June 7, 2017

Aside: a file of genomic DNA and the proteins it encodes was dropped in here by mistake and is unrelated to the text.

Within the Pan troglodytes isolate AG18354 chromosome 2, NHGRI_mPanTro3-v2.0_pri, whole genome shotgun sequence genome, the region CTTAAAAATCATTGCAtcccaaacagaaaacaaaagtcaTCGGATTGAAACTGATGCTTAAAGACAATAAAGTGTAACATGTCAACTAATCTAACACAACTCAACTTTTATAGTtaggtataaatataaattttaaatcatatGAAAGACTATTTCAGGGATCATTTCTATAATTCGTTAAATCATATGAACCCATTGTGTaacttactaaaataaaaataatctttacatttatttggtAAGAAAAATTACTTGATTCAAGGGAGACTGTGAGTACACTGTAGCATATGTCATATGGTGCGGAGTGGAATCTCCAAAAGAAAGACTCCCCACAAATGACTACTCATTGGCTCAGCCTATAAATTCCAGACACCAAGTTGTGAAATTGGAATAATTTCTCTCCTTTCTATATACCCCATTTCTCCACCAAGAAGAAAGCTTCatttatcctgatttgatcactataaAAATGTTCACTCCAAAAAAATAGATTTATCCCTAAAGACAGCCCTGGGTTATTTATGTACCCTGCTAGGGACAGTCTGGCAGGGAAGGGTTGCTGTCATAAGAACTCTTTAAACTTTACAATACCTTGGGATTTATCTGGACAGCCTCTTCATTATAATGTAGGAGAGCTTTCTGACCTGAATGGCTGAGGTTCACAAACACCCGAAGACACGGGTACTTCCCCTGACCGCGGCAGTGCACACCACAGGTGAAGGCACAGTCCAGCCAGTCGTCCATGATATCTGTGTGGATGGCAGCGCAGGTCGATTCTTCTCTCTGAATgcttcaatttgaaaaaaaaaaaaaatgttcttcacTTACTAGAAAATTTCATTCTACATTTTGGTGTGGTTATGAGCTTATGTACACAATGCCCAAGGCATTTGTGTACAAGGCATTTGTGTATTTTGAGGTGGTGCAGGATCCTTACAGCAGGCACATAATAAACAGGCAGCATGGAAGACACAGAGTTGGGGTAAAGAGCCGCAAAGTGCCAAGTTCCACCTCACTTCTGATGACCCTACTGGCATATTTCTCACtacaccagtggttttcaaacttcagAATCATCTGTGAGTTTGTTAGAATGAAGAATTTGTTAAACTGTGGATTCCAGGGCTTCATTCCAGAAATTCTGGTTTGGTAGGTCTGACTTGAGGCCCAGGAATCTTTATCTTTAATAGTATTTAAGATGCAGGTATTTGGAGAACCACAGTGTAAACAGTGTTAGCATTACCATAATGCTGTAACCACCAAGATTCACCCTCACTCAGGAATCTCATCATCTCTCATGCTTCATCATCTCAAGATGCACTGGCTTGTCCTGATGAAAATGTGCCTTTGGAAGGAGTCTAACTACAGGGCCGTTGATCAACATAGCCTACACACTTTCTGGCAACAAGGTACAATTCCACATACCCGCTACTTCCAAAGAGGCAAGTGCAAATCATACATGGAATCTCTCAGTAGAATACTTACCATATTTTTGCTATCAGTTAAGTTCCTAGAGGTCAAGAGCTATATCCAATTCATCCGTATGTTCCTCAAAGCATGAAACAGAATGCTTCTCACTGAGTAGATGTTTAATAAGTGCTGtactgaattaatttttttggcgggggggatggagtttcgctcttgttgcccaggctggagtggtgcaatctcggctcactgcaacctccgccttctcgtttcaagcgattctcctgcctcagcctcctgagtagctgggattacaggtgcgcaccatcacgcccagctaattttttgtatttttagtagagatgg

It is settled law that public employees who do not belong to the union that represents them cannot be required to pay fees that the union would use for political activity like union organizing. But in 1977, the Supreme Court ruled that public employees who do not belong to a union can be required to pay a fee – often known as a “fair share” or “agency” fee – to cover the union’s costs to negotiate a contract that applies to all public employees, including those who are not union members. That decision, in Abood v. Detroit Board of Education, turned 40 last month. But if an Illinois state employee, Mark Janus, has his way, Abood may not survive to see 41. Yesterday Janus asked the Supreme Court to overrule that decision and hold that requiring an unwilling employee to pay even this more limited fee violates the First Amendment. If the court agrees to weigh in, as it is likely to do, its ruling could affect not only the financial health of public-employee unions, but possibly even politics more broadly. And its decision could also be one of the first tangible and significant signs of the impact of the 2016 presidential election on the Supreme Court.